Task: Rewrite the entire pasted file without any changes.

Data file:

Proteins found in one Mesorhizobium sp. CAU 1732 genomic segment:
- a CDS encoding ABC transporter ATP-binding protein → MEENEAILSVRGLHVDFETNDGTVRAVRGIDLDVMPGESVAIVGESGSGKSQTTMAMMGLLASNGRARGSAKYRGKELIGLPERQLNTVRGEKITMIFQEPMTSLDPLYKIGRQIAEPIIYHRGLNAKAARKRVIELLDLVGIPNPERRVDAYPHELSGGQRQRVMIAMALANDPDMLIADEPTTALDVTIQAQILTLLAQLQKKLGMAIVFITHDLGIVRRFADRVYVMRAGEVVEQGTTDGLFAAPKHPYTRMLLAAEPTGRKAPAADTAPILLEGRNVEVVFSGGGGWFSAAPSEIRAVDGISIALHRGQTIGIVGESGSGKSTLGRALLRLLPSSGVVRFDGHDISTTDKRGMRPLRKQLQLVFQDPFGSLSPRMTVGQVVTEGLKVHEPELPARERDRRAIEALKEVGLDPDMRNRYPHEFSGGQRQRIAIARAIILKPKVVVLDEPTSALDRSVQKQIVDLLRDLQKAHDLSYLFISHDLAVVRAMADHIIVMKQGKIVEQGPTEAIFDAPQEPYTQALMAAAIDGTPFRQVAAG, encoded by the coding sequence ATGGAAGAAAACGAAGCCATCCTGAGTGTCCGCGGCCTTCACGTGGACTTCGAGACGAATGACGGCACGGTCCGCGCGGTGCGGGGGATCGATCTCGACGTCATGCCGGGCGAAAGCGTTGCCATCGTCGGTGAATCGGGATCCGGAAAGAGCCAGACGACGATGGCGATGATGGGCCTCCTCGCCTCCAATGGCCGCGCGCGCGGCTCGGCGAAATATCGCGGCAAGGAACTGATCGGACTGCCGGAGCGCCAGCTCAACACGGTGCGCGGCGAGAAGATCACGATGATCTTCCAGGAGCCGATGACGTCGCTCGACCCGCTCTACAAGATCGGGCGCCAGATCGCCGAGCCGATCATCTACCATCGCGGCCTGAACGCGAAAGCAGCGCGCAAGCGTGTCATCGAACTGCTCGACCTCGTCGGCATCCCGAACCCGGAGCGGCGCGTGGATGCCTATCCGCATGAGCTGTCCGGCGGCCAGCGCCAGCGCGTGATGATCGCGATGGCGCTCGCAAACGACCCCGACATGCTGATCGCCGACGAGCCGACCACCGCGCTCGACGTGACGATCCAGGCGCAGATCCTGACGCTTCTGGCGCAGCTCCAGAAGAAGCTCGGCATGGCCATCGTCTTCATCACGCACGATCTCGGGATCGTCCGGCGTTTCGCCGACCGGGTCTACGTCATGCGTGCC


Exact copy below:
Proteins found in one Mesorhizobium sp. CAU 1732 genomic segment:
- a CDS encoding ABC transporter ATP-binding protein → MEENEAILSVRGLHVDFETNDGTVRAVRGIDLDVMPGESVAIVGESGSGKSQTTMAMMGLLASNGRARGSAKYRGKELIGLPERQLNTVRGEKITMIFQEPMTSLDPLYKIGRQIAEPIIYHRGLNAKAARKRVIELLDLVGIPNPERRVDAYPHELSGGQRQRVMIAMALANDPDMLIADEPTTALDVTIQAQILTLLAQLQKKLGMAIVFITHDLGIVRRFADRVYVMRAGEVVEQGTTDGLFAAPKHPYTRMLLAAEPTGRKAPAADTAPILLEGRNVEVVFSGGGGWFSAAPSEIRAVDGISIALHRGQTIGIVGESGSGKSTLGRALLRLLPSSGVVRFDGHDISTTDKRGMRPLRKQLQLVFQDPFGSLSPRMTVGQVVTEGLKVHEPELPARERDRRAIEALKEVGLDPDMRNRYPHEFSGGQRQRIAIARAIILKPKVVVLDEPTSALDRSVQKQIVDLLRDLQKAHDLSYLFISHDLAVVRAMADHIIVMKQGKIVEQGPTEAIFDAPQEPYTQALMAAAIDGTPFRQVAAG, encoded by the coding sequence ATGGAAGAAAACGAAGCCATCCTGAGTGTCCGCGGCCTTCACGTGGACTTCGAGACGAATGACGGCACGGTCCGCGCGGTGCGGGGGATCGATCTCGACGTCATGCCGGGCGAAAGCGTTGCCATCGTCGGTGAATCGGGATCCGGAAAGAGCCAGACGACGATGGCGATGATGGGCCTCCTCGCCTCCAATGGCCGCGCGCGCGGCTCGGCGAAATATCGCGGCAAGGAACTGATCGGACTGCCGGAGCGCCAGCTCAACACGGTGCGCGGCGAGAAGATCACGATGATCTTCCAGGAGCCGATGACGTCGCTCGACCCGCTCTACAAGATCGGGCGCCAGATCGCCGAGCCGATCATCTACCATCGCGGCCTGAACGCGAAAGCAGCGCGCAAGCGTGTCATCGAACTGCTCGACCTCGTCGGCATCCCGAACCCGGAGCGGCGCGTGGATGCCTATCCGCATGAGCTGTCCGGCGGCCAGCGCCAGCGCGTGATGATCGCGATGGCGCTCGCAAACGACCCCGACATGCTGATCGCCGACGAGCCGACCACCGCGCTCGACGTGACGATCCAGGCGCAGATCCTGACGCTTCTGGCGCAGCTCCAGAAGAAGCTCGGCATGGCCATCGTCTTCATCACGCACGATCTCGGGATCGTCCGGCGTTTCGCCGACCGGGTCTACGTCATGCGTGCC